As displacement and forced migration not only represent a growing field of research but also a broad political and practical area, this journal aims to promote the exchange between academia and practice.

Z’Flucht publishes works in three categories: academic articles, forum articles and literature reviews.

Academic articles present research findings on specific questions related to forced migration and refugees which are methodically and theoretically reflected, and consider and further the current state of research in this field. These articles undergo a double-blind peer review and are limited to 80,000 characters (including spaces). Forum articles can include shorter (field) research reports, address theoretical, methodological, conceptual and ethical questions of research or relate to current discussions in forced migration and refugee studies. Manuscripts from practitioners are welcome. The editors of the journal review all forum articles, which are limited to 35,000 characters (including spaces). Literature reviews can relate to individual or a number of new publications from the last two years which discuss aspects of forced migration and refugee studies. In view of the journal’s interdisciplinary focus, publications which cover several fields are preferred. Individual reviews are limited to 6,000 characters (including spaces), while multiple books reviews should be no longer than 20,000 characters (including spaces).

The journal predominantly publishes works written in German, but studies written in English and French may be considered.

Zusammenfassung

Die Zeitschrift für Flüchtlingsforschung (ZFlucht) ist ein neues peer-reviewed journal, das sich explizit als trans- und interdisziplinäres Organ versteht und danach strebt, als „Informationsknoten“ der wissenschaftlichen Community die interdisziplinäre Zusammenarbeit und Vernetzung in der Flüchtlingsforschung sichtbar zu machen und diese langfristig voranzutreiben.

Die ZFlucht zielt darauf, herausragende wissenschaftliche Beiträge zu den Themen Flucht, Vertreibung und anderen Formen der Gewaltmigration sowie zum Flüchtlingsschutz und zur (Re-)Integration von Flüchtlingen zu veröffentlichen. Inhaltlich relevante Beiträge können sich auf globale, regionale, nationale und lokale Entwicklungen sowie auf theoretische Auseinandersetzungen beziehen.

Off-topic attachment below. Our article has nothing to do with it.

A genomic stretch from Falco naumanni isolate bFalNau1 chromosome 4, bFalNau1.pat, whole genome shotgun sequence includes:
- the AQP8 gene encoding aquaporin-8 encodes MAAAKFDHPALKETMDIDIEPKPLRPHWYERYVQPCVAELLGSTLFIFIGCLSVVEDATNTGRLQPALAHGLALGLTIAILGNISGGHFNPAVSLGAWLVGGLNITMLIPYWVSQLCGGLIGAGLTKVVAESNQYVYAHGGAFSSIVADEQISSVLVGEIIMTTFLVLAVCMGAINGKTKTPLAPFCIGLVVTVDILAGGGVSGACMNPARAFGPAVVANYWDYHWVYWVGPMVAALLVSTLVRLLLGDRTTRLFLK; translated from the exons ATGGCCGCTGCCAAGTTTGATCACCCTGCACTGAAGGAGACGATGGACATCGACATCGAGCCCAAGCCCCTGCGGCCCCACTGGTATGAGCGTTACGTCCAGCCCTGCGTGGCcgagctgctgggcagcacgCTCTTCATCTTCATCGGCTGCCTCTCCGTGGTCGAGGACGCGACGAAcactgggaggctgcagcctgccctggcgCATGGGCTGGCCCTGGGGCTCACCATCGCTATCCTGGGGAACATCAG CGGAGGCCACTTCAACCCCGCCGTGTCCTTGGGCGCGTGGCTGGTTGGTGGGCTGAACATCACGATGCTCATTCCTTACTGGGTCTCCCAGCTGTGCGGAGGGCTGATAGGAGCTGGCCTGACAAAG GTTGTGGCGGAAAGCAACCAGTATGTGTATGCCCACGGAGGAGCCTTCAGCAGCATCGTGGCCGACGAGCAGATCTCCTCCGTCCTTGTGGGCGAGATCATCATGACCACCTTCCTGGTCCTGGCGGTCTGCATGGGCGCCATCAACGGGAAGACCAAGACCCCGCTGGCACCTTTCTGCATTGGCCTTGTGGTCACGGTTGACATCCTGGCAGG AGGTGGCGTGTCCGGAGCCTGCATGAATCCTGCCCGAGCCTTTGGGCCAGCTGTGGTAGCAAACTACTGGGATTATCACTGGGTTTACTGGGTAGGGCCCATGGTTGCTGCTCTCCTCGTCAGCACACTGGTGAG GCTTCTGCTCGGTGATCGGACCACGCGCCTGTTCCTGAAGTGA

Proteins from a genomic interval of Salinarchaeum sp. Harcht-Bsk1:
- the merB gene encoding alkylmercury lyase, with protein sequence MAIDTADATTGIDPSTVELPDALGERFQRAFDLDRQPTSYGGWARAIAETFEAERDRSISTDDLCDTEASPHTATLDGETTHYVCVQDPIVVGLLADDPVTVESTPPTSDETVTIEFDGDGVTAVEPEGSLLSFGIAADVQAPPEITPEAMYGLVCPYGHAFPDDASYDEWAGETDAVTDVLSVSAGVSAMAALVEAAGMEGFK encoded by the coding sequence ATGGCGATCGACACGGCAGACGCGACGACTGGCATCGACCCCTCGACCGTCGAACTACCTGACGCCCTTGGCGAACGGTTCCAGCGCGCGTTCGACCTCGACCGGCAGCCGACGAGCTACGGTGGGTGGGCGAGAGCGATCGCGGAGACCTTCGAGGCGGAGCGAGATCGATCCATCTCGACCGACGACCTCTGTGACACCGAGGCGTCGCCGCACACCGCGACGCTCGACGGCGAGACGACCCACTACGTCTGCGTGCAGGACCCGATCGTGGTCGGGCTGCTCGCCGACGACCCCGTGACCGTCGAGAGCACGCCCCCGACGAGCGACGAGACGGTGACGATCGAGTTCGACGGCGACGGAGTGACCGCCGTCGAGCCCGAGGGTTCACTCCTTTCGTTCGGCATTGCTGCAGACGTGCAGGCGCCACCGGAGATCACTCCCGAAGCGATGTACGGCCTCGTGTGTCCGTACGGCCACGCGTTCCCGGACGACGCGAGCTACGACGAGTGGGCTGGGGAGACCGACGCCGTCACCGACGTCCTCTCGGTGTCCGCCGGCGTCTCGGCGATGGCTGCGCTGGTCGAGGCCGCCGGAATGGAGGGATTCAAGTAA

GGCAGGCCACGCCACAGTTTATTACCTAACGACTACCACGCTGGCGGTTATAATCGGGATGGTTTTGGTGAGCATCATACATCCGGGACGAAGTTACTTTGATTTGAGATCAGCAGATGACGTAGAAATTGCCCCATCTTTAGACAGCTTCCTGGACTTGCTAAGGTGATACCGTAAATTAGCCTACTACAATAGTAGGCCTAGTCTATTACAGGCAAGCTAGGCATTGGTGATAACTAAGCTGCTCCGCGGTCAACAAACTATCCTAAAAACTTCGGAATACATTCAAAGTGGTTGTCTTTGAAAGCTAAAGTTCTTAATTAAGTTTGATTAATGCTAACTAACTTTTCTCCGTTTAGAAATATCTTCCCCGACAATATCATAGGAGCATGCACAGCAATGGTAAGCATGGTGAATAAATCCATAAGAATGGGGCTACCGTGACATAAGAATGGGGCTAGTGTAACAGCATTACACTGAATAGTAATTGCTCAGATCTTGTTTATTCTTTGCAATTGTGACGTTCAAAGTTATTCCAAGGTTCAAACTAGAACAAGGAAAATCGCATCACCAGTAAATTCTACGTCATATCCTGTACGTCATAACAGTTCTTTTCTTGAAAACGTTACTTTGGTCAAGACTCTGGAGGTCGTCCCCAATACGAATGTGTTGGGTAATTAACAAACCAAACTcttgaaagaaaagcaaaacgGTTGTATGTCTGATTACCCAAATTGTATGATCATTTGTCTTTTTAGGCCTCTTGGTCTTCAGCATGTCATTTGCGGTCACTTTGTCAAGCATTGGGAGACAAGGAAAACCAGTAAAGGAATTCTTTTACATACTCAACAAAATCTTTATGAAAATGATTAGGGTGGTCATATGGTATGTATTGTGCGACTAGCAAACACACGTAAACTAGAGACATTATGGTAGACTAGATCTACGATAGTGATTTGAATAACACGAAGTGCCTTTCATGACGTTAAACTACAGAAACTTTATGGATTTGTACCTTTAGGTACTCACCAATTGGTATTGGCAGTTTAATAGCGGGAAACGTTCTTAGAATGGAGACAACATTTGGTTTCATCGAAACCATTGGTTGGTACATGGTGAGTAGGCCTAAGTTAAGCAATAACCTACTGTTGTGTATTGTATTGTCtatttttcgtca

Die Zeitschrift ist an der Schnittstelle zwischen Wissenschaft und Praxis angesiedelt. Sie richtet sich explizit an Sozial-, Kultur-, Rechts- und GeisteswissenschaftlerInnen und zudem an BerufspraktikerInnen und EntscheidungsträgerInnen in Politik, Verwaltung, Verbänden und (internationalen) Nichtregierungsorganisationen sowie an Ehrenamtliche, Freiwillige und Fach- und Führungskräfte der Sozialen Arbeit.

Die in der ZFlucht veröffentlichten Manuskripte werden einem doppelt anonymisierten Begutachtungsverfahren (double-blind peer review) unterzogen: Eine anonymisierte Fassung des Aufsatzmanuskripts wird von mindestens zwei externen GutachterInnen geprüft. Das Periodikum möchte zur Etablierung sowie zur nachhaltigen Verankerung der Forschung über Zwangs- und Gewaltmigration im weitesten Sinne im deutschsprachigen Raum beitragen. Einzelne Beiträge erscheinen in englischer Sprache.

Die ZFlucht veröffentlicht Beiträge in den drei Rubriken „Aufsätze“, „Forum“ und „Literaturbericht“.

Die Rubrik „wissenschaftliche Aufsätze“ bietet die Möglichkeit zur Veröffentlichung der Ergebnisse wissenschaftlicher Forschung. Die Rubrik „Forum" beinhaltet unterschiedliche Beiträge wie Praxis- und Forschungsberichte, Kommentare, Debattenbeiträge und Tagungsberichte. Im „Literaturbericht“ werden Rezensionen zu thematisch passenden Werken veröffentlicht.